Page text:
I am an undergraduate student. I am not sure if it's OK to ask this question here.

I want to learn Hodge theory. But I do not know how to start it, and how much mathematics I should need before I read Deligne's paper.

Is there an elementary book or note on Hodge theory for undergraduate students? Is it worthy to read Hodge's book The theory and applications of harmonic integrals?


4 Answers 4


I would recommend Voisin's "Hodge Theory and Complex Algebraic Geometry" as an introduction to Hodge theory--Volume I should suffice for your purposes. The book also does a bit of the Hodge theory of non-compact varieties, in Section 8.4. The relevant sections in Griffiths-Harris aren't bad either. Deligne's papers also require some familiarity with spectral sequences and homological algebra, but this can be obtained in tons of places.

That said, the actual proofs of the Hodge decomposition, etc. are not so relevant for understanding Deligne's work--in my opinion, it would be a much better use of your time to understand the statements and compute some examples if this is really your goal. For example, I found Hodge theory for smooth projective curves (which works over an arbitrary base!) very illuminating--see e.g. Theorem 2 in these notes (which have relatively heavy homological algebra preliminaries). Once you have a good understanding of the statements of Hodge theory for compact Kahler manifolds, you can try using the formal functoriality properties of mixed Hodge structures to compute some examples for some open varieties (by finding nice compactifications) and singular varieties (by finding nice resolutions).

From your question, you seem to view Deligne's papers as the apotheosis of Hodge theory--I would argue rather that you should focus your efforts on understanding the case of compact Kahler manifolds, and wait until you have a good feel for them before moving on to the general situations with which Deligne deals.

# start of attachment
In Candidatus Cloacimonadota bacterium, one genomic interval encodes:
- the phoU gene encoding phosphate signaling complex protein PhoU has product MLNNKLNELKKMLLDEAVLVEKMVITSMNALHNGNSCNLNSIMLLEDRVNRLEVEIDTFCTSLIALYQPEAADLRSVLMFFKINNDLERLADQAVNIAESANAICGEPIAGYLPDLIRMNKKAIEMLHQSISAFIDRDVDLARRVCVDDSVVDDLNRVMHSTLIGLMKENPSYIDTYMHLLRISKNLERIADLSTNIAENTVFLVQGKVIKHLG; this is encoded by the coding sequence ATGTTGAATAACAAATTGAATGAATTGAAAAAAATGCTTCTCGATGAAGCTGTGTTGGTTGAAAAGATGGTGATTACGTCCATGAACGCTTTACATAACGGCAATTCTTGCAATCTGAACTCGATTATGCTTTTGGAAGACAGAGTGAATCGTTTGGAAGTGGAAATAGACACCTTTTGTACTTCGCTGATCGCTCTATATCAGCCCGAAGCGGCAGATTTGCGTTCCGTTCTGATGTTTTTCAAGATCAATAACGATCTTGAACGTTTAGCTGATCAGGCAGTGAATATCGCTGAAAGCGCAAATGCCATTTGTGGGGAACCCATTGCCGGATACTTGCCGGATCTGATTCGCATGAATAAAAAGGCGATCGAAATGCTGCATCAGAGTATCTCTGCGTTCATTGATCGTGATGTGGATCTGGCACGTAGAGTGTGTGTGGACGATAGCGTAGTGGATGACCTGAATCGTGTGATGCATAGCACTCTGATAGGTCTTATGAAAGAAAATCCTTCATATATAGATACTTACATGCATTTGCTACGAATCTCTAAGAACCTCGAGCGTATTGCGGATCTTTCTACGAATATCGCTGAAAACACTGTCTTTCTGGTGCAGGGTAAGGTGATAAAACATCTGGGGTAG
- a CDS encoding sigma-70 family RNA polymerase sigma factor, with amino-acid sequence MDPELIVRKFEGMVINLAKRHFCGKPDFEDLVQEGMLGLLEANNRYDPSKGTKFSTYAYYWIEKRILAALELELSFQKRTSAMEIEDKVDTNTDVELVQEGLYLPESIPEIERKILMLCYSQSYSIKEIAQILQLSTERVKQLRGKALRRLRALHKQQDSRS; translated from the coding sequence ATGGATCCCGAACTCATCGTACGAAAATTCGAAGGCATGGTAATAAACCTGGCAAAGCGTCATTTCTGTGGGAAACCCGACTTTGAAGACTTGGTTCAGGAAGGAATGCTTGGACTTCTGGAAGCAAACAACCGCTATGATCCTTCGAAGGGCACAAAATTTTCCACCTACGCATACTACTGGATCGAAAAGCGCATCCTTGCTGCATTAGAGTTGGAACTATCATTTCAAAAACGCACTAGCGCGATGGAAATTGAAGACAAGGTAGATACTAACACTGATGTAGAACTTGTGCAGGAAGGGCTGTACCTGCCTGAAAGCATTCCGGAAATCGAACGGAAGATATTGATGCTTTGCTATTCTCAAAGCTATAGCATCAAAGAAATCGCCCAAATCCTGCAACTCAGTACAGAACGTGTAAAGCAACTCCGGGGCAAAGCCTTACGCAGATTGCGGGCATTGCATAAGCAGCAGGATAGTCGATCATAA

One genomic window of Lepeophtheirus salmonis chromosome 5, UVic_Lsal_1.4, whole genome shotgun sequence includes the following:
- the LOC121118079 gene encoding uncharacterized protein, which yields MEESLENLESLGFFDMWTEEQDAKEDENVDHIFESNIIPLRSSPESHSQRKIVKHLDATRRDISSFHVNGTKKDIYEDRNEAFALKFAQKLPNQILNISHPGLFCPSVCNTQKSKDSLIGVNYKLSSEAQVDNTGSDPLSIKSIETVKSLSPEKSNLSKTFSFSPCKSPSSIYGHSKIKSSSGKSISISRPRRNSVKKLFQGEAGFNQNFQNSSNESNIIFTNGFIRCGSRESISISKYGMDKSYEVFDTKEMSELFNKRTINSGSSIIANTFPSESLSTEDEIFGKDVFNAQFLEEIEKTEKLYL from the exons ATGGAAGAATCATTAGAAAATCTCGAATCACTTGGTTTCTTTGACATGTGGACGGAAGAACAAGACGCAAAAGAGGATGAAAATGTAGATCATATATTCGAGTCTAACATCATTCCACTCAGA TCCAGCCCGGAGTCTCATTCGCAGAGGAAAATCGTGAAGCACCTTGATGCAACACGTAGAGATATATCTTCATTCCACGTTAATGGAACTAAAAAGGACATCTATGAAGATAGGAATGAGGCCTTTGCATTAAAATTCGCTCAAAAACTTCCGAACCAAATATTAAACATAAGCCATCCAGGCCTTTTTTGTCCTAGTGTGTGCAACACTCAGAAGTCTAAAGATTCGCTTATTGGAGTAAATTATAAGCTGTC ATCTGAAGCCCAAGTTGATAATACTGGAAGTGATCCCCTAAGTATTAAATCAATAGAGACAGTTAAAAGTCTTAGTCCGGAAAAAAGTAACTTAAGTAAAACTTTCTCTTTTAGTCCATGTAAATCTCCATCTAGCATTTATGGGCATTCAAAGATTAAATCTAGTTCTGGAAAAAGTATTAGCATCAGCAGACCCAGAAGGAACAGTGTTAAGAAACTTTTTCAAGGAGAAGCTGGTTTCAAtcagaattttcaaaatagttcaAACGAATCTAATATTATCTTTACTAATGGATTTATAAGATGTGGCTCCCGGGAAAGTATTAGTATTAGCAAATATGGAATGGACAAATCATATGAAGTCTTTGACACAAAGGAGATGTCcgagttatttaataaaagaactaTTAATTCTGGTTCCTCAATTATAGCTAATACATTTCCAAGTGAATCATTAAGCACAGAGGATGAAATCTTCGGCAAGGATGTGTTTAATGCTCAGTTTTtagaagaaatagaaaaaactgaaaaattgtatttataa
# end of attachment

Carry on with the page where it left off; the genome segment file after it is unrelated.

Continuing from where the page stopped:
If you are more algebraically than analytically inclined, the Deligne-Illusie paper establishing the degeneration of the Hodge-to-de Rham spectral sequence is quite beautiful and very readable--two more readable accounts are these notes of Piotr Achinger, and this account by Illusie. You may also find the comparison theorem between analytic and algebraic de Rham cohomology interesting.

  • $\begingroup$ Dear @DanielLitt, I would love to see the first link and the notes by Piotr Achinger. Unfortunately, both are offline. Do you happen to know where I can find those notes? $\endgroup$
    – Gabriel
    Mar 30 at 15:55

I might be repeating what others have said, but I think the question is whether you want to learn classical Hodge theory or mixed Hodge theory. Deligne's papers are about the latter. In principle it's very possible to learn one of them and not much of the other - a complex analyst can make use of classical Hodge theory without ever caring about weight filtrations and so on, and an algebraic geometer can use mixed Hodge theory as a tool without learning the transcendental parts that go into the construction. (If you are interested in computing the cohomology of algebraic varieties then mixed Hodge theory is an amazingly powerful tool.)

In any case, if it really is mixed Hodge theory you want to learn, then Deligne's papers are not a bad start. There's also the book of Peters and Steenbrink, Deligne's ICM address "Poids dans la cohomologie des variétés algébriques" and Brylinski and Zucker's "An overview of recent advances in Hodge theory". But you should be aware that none of these papers are easy to read! They will assume knowledge of algebraic geometry and a large amount of homological algebra (derived categories, simplicial techniques, et cetera). To make things worse, a large part of the motivation for the theory comes from étale cohomology and the Weil conjectures.